“I never saw this as a TV show,” he says. “The concept the writers had was they wanted it hyper-realistic, almost documentary style.” So Reynoso approached the show as a continuum of nine, hour-long docu films, which included shooting the unexpected. “I discovered things I might not have otherwise,” Reynoso says. “What I like is imperfect stuff.”
The Keys are ripe with imperfect stuff, from insects to alligators to an unpredictable weather system. “I hadn’t been in the Keys before,” he says. “There’s a transitory aspect to it. If we had to wait five minutes for a cloud to pass, we’d wait. We learned to embrace high noon.”
And first takes. Reynoso preferred not to have actors rehearse to maintain spontaneity on set. “The first take was usually the best,” he says.
Reynoso’s impression of the small screen adjusted as he saw the big-screen landscape shift. “Cinema is seen more on the iPad,” he says. “You can have any film you want, in the palm of your hand.”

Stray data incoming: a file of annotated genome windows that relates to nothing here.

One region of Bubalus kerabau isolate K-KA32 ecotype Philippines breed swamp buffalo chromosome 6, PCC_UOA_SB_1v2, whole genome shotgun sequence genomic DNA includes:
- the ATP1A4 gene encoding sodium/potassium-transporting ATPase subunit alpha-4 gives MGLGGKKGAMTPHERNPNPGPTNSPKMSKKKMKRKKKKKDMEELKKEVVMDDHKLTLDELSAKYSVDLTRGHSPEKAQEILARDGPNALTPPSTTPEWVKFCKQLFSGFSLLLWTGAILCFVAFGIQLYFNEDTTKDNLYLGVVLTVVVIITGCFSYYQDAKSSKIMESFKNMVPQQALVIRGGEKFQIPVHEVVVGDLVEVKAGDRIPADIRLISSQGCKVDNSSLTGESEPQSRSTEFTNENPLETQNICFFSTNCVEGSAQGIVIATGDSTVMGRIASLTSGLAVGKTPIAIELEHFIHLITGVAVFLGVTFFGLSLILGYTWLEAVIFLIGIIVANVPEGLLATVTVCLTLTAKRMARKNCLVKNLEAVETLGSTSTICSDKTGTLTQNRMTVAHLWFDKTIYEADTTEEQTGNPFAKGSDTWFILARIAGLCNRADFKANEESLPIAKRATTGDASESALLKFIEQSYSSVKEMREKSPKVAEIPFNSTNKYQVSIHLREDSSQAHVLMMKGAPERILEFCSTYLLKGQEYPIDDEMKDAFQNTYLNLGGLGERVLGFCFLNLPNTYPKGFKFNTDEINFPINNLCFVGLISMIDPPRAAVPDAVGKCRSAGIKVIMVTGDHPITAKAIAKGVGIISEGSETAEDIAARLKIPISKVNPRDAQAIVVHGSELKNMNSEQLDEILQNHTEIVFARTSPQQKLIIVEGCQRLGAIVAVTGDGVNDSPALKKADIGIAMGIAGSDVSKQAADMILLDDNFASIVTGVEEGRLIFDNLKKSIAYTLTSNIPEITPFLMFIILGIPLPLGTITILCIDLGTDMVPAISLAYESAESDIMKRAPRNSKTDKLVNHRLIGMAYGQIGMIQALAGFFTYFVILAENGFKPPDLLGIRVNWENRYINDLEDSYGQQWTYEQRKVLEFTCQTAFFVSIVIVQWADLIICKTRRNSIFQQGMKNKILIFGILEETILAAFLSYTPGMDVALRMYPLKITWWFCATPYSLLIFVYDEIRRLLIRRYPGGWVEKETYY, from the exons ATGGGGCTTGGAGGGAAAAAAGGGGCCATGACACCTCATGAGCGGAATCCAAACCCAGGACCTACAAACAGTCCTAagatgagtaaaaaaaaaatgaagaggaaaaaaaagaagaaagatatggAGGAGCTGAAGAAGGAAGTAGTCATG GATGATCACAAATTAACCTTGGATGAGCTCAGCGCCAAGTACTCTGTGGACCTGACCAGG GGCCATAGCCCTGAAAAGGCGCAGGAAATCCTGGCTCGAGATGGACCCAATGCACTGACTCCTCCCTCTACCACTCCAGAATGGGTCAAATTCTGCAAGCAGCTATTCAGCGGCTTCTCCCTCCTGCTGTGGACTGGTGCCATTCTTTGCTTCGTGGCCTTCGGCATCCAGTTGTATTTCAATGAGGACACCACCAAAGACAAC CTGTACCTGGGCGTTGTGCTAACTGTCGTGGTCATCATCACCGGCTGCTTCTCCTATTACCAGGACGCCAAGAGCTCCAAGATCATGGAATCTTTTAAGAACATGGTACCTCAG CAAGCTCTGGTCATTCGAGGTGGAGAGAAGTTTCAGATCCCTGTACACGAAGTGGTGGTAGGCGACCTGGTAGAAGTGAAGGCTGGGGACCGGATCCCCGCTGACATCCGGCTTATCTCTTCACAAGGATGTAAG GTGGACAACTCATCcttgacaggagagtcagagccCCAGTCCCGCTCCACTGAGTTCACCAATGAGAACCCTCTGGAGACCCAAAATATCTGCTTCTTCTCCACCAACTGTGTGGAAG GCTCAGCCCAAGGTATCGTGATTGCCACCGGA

But it doesn’t mean a viewer’s thinking needs to be small. Reynoso took his visual cues from breakthrough films. “What we did draws from Touch of Evil and Quest for Fire. When you commit to telling (a series) of 50-minute stories, it’s more accessible.”
The Last Man on Earth
If Saul and Bloodline seek chills, Last Man looks for laughs, perhaps the toughest trick in TV cinema verite. The Fox show, created by star Will Forte, is a mix of Mad Max and The Simpsons. The population of North America might have been all but wiped out by a virus, but the survivors in the show are downright neighborly: they’re more likely to cook you dinner, not you.
That apocalyptic twist drew cinematographer Christian Sprenger, a Kroll Show veteran who made his splash with the cop parody Eagleheart. Sprenger initially was skeptical that a big network would go for something as darkly comic as Last Man. “When I saw other cable shows do it with Mad Men and Breaking Bad I thought, ‘If cable can do the super cinematic thing, why can’t the networks?’ ”